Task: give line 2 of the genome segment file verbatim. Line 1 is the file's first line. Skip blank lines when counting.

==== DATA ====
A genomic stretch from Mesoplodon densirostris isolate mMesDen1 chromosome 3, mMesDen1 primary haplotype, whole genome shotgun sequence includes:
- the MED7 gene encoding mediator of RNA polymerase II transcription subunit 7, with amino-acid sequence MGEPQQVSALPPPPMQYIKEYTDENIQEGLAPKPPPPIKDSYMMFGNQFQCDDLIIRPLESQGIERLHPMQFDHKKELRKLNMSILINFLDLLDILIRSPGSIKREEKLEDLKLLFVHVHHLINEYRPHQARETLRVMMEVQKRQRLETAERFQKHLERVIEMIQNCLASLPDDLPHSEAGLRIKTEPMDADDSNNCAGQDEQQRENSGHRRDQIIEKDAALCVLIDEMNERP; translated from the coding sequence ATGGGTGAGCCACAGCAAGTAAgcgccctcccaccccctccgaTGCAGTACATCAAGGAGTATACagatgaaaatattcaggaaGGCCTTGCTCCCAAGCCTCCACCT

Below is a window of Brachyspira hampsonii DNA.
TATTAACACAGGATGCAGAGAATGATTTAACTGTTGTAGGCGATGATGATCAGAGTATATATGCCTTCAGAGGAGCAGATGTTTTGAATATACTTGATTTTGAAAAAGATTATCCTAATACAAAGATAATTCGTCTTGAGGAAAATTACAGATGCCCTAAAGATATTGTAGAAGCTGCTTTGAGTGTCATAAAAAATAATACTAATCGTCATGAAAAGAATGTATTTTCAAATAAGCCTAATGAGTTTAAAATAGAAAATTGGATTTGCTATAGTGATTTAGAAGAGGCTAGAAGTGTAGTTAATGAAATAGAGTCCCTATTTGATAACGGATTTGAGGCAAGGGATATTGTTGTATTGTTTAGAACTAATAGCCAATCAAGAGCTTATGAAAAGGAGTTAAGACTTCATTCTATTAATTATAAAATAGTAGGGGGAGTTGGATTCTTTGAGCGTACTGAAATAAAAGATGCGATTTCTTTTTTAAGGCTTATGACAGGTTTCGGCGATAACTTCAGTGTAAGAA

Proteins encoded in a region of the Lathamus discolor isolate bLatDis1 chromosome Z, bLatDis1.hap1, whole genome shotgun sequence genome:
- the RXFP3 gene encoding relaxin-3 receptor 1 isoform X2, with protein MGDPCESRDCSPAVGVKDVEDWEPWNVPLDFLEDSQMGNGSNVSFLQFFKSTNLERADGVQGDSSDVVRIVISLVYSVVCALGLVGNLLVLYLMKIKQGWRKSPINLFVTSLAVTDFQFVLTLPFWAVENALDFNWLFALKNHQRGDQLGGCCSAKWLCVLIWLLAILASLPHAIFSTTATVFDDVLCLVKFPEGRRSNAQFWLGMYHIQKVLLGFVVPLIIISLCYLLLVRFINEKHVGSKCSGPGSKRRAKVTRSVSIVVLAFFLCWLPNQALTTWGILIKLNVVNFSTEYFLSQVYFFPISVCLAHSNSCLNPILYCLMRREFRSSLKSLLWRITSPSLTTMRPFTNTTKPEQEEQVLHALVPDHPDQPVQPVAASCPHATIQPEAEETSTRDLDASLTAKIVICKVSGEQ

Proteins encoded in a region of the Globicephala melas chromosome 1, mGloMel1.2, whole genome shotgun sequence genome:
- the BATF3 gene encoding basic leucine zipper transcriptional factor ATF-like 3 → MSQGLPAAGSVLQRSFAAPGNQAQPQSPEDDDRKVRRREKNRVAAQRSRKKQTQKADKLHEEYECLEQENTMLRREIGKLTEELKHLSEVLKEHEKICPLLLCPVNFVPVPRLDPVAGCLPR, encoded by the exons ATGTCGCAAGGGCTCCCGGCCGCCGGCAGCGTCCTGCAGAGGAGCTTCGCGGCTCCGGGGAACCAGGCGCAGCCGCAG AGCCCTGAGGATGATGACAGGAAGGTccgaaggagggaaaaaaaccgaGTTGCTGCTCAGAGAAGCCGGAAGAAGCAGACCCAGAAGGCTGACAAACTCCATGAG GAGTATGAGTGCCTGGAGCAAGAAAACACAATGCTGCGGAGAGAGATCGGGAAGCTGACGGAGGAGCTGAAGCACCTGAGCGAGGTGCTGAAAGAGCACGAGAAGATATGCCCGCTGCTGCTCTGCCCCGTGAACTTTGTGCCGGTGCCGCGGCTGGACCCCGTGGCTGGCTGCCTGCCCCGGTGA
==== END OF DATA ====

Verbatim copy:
- the MED7 gene encoding mediator of RNA polymerase II transcription subunit 7, with amino-acid sequence MGEPQQVSALPPPPMQYIKEYTDENIQEGLAPKPPPPIKDSYMMFGNQFQCDDLIIRPLESQGIERLHPMQFDHKKELRKLNMSILINFLDLLDILIRSPGSIKREEKLEDLKLLFVHVHHLINEYRPHQARETLRVMMEVQKRQRLETAERFQKHLERVIEMIQNCLASLPDDLPHSEAGLRIKTEPMDADDSNNCAGQDEQQRENSGHRRDQIIEKDAALCVLIDEMNERP; translated from the coding sequence ATGGGTGAGCCACAGCAAGTAAgcgccctcccaccccctccgaTGCAGTACATCAAGGAGTATACagatgaaaatattcaggaaGGCCTTGCTCCCAAGCCTCCACCT